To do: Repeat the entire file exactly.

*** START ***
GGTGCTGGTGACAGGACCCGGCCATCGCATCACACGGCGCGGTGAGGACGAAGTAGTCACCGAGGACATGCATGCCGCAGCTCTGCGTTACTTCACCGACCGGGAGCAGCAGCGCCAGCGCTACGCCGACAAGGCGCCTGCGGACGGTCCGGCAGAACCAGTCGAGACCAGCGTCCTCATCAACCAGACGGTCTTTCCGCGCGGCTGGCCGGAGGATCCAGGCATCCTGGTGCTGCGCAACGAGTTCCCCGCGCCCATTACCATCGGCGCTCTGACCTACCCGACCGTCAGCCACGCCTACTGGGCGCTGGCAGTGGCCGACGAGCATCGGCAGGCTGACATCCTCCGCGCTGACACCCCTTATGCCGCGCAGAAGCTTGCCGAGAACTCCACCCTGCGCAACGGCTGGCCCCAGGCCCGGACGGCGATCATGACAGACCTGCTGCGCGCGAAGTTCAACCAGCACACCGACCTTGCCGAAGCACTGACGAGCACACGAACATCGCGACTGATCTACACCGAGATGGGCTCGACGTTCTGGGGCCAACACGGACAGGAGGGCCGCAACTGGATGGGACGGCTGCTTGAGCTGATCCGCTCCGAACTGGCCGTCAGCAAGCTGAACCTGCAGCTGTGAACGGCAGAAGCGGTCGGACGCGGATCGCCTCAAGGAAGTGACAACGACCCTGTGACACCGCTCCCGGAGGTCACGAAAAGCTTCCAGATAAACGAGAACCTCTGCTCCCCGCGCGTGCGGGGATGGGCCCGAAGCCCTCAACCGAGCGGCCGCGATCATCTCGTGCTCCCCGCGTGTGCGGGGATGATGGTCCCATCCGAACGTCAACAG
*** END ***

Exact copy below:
GGTGCTGGTGACAGGACCCGGCCATCGCATCACACGGCGCGGTGAGGACGAAGTAGTCACCGAGGACATGCATGCCGCAGCTCTGCGTTACTTCACCGACCGGGAGCAGCAGCGCCAGCGCTACGCCGACAAGGCGCCTGCGGACGGTCCGGCAGAACCAGTCGAGACCAGCGTCCTCATCAACCAGACGGTCTTTCCGCGCGGCTGGCCGGAGGATCCAGGCATCCTGGTGCTGCGCAACGAGTTCCCCGCGCCCATTACCATCGGCGCTCTGACCTACCCGACCGTCAGCCACGCCTACTGGGCGCTGGCAGTGGCCGACGAGCATCGGCAGGCTGACATCCTCCGCGCTGACACCCCTTATGCCGCGCAGAAGCTTGCCGAGAACTCCACCCTGCGCAACGGCTGGCCCCAGGCCCGGACGGCGATCATGACAGACCTGCTGCGCGCGAAGTTCAACCAGCACACCGACCTTGCCGAAGCACTGACGAGCACACGAACATCGCGACTGATCTACACCGAGATGGGCTCGACGTTCTGGGGCCAACACGGACAGGAGGGCCGCAACTGGATGGGACGGCTGCTTGAGCTGATCCGCTCCGAACTGGCCGTCAGCAAGCTGAACCTGCAGCTGTGAACGGCAGAAGCGGTCGGACGCGGATCGCCTCAAGGAAGTGACAACGACCCTGTGACACCGCTCCCGGAGGTCACGAAAAGCTTCCAGATAAACGAGAACCTCTGCTCCCCGCGCGTGCGGGGATGGGCCCGAAGCCCTCAACCGAGCGGCCGCGATCATCTCGTGCTCCCCGCGTGTGCGGGGATGATGGTCCCATCCGAACGTCAACAG